Home buyer search trends, 2011 style
Although the housing market has changed considerably, the 2011 National Association of Realtors® Profile of Home Buyers and Sellers which surveyed 5,708 home buyers and sellers shows that home buyer search trends have only adjusted, but not nearly as dramatically as the shift in buyer demographics this year.
The typical home search has remained 12 weeks for home buyers since 2009 with repeat buyers averaging only ten weeks in the process. Home buyers on average look at 12 homes before deciding on their purchase.
The number of homes viewed varied regionally with Southern buyers only looking at an average of 11 homes while buyers in the West on average toured 15 homes prior to deciding on their final purchase.
First time buyers spent three weeks searching before contacting an agent, but on average nationally, buyers typically spent two weeks searching for real estate before contacting an agent.
The biggest shift in recent years – the web
According to the NAR report, where buyers found the home they purchased has changed drastically since 2001. Ten years ago, even though the Internet existed, only 8 percent of buyers found the home they ultimately purchased online while today, 40 percent of buyers find their future home online. Interestingly, the majority (60 percent) do not find the actual home they buy through the internet but the bottom line is that the web “has edged out all other sources in the process.”
Second to the web is real estate agents which are the source of locating the home a buyer ultimately purchased at 35 percent, down from nearly half of all buyers’ locating their ultimate home through their agent ten years ago. Sources such as yard signs, word of mouth, home builders and print newspaper advertisements have all declined, says NAR.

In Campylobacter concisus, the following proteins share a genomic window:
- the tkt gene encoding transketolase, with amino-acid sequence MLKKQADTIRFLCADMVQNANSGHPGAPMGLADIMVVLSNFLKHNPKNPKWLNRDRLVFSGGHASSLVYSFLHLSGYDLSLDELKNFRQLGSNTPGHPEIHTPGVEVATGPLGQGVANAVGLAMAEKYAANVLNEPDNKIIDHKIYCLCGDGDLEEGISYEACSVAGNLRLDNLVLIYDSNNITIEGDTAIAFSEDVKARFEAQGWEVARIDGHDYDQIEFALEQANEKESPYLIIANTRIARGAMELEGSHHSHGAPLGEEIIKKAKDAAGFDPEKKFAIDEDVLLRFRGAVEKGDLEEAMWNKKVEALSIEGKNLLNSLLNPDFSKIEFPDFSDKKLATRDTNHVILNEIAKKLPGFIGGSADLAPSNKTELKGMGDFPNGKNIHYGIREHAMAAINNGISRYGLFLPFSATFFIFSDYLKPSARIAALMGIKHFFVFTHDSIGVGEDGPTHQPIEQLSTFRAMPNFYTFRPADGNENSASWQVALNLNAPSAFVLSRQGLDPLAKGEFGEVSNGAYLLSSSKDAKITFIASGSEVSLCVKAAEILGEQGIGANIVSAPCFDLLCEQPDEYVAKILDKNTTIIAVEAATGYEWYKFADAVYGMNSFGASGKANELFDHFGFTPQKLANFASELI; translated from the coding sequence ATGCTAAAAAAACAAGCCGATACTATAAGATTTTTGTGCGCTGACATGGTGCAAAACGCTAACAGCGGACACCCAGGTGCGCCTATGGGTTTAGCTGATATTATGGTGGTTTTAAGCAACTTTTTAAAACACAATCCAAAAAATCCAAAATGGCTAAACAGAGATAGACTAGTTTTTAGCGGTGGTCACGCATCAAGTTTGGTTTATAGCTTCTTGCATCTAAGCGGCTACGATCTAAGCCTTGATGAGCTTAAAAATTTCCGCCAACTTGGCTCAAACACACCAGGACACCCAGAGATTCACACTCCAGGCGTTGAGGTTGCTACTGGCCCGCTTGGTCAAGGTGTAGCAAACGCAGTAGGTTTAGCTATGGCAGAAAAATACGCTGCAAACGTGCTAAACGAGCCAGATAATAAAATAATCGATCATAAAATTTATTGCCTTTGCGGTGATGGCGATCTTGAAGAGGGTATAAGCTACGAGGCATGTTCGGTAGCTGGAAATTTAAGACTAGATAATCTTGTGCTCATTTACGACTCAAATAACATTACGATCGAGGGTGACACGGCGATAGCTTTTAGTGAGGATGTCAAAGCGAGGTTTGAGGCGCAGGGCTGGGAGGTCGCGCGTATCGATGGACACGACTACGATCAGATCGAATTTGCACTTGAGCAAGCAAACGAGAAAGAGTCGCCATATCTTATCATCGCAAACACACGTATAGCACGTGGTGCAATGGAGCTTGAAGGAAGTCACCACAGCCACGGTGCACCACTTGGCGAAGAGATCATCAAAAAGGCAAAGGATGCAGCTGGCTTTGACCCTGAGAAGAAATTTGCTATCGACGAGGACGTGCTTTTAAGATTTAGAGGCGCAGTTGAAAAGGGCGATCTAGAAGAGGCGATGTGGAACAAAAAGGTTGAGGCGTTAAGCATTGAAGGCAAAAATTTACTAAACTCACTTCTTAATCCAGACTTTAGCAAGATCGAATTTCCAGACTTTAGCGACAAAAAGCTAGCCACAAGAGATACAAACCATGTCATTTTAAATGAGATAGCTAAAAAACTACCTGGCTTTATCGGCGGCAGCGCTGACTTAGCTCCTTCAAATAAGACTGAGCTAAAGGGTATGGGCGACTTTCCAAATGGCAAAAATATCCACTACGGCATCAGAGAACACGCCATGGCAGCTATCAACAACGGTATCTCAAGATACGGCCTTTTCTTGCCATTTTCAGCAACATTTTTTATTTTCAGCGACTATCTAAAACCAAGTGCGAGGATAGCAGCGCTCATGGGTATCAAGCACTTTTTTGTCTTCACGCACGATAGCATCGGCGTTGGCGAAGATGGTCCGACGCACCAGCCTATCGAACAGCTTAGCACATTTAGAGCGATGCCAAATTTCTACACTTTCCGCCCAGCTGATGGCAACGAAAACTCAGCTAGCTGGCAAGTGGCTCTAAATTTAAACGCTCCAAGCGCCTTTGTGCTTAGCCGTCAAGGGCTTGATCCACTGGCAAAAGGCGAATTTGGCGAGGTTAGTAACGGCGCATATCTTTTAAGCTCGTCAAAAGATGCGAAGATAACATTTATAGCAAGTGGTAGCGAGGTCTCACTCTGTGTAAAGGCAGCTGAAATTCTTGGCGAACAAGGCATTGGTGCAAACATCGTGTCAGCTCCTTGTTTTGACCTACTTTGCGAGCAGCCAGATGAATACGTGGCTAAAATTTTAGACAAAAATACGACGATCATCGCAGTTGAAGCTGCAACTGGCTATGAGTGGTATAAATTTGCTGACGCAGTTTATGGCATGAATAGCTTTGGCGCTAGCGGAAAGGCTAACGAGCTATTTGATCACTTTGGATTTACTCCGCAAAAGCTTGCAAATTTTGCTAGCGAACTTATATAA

Foreclosures and process difficulties
Fifty-five percent of buyers did consider a foreclosure when they made their home purchase but many did not ultimately purchase a foreclosure because “they could not find the right home, the process was too difficult or the home was in poor condition,” the NAR reports. First time buyers were the most likely to consider a home in foreclosure.
In 2011, Realtors frequently cite difficulty in getting a loan closed as the top deterrent to completed closings. Consumers say the most difficult step in the home buying process was finding the right home to purchase (51 percent), the paperwork (22 percent), and understanding the process and steps involved (17 percent) with the remaining 17 percent saying they had no difficult steps. Predictably, first time buyers were more likely than repeat buyers to have difficulty in the home buying process.